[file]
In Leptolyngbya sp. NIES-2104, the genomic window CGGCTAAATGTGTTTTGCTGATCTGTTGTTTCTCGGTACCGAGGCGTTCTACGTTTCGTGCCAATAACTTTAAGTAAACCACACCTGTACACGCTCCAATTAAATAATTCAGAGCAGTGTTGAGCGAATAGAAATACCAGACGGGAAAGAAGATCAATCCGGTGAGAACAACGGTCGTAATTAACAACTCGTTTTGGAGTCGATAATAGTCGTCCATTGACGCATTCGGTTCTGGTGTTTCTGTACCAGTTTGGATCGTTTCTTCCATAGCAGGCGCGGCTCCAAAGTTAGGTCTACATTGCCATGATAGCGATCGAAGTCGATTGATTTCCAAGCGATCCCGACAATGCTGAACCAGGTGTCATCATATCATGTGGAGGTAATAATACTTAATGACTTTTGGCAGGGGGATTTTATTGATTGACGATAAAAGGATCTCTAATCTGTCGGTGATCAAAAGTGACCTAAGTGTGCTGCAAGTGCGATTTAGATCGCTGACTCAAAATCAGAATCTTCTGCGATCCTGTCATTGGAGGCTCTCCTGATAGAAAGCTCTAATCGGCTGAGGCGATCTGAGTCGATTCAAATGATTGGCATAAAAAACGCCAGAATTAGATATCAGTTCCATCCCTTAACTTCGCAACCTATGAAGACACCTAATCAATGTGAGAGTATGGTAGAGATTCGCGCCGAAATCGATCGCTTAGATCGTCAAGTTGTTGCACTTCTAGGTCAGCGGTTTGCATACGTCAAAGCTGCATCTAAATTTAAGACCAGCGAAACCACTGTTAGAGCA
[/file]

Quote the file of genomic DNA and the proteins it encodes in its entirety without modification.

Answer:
In Leptolyngbya sp. NIES-2104, the genomic window CGGCTAAATGTGTTTTGCTGATCTGTTGTTTCTCGGTACCGAGGCGTTCTACGTTTCGTGCCAATAACTTTAAGTAAACCACACCTGTACACGCTCCAATTAAATAATTCAGAGCAGTGTTGAGCGAATAGAAATACCAGACGGGAAAGAAGATCAATCCGGTGAGAACAACGGTCGTAATTAACAACTCGTTTTGGAGTCGATAATAGTCGTCCATTGACGCATTCGGTTCTGGTGTTTCTGTACCAGTTTGGATCGTTTCTTCCATAGCAGGCGCGGCTCCAAAGTTAGGTCTACATTGCCATGATAGCGATCGAAGTCGATTGATTTCCAAGCGATCCCGACAATGCTGAACCAGGTGTCATCATATCATGTGGAGGTAATAATACTTAATGACTTTTGGCAGGGGGATTTTATTGATTGACGATAAAAGGATCTCTAATCTGTCGGTGATCAAAAGTGACCTAAGTGTGCTGCAAGTGCGATTTAGATCGCTGACTCAAAATCAGAATCTTCTGCGATCCTGTCATTGGAGGCTCTCCTGATAGAAAGCTCTAATCGGCTGAGGCGATCTGAGTCGATTCAAATGATTGGCATAAAAAACGCCAGAATTAGATATCAGTTCCATCCCTTAACTTCGCAACCTATGAAGACACCTAATCAATGTGAGAGTATGGTAGAGATTCGCGCCGAAATCGATCGCTTAGATCGTCAAGTTGTTGCACTTCTAGGTCAGCGGTTTGCATACGTCAAAGCTGCATCTAAATTTAAGACCAGCGAAACCACTGTTAGAGCA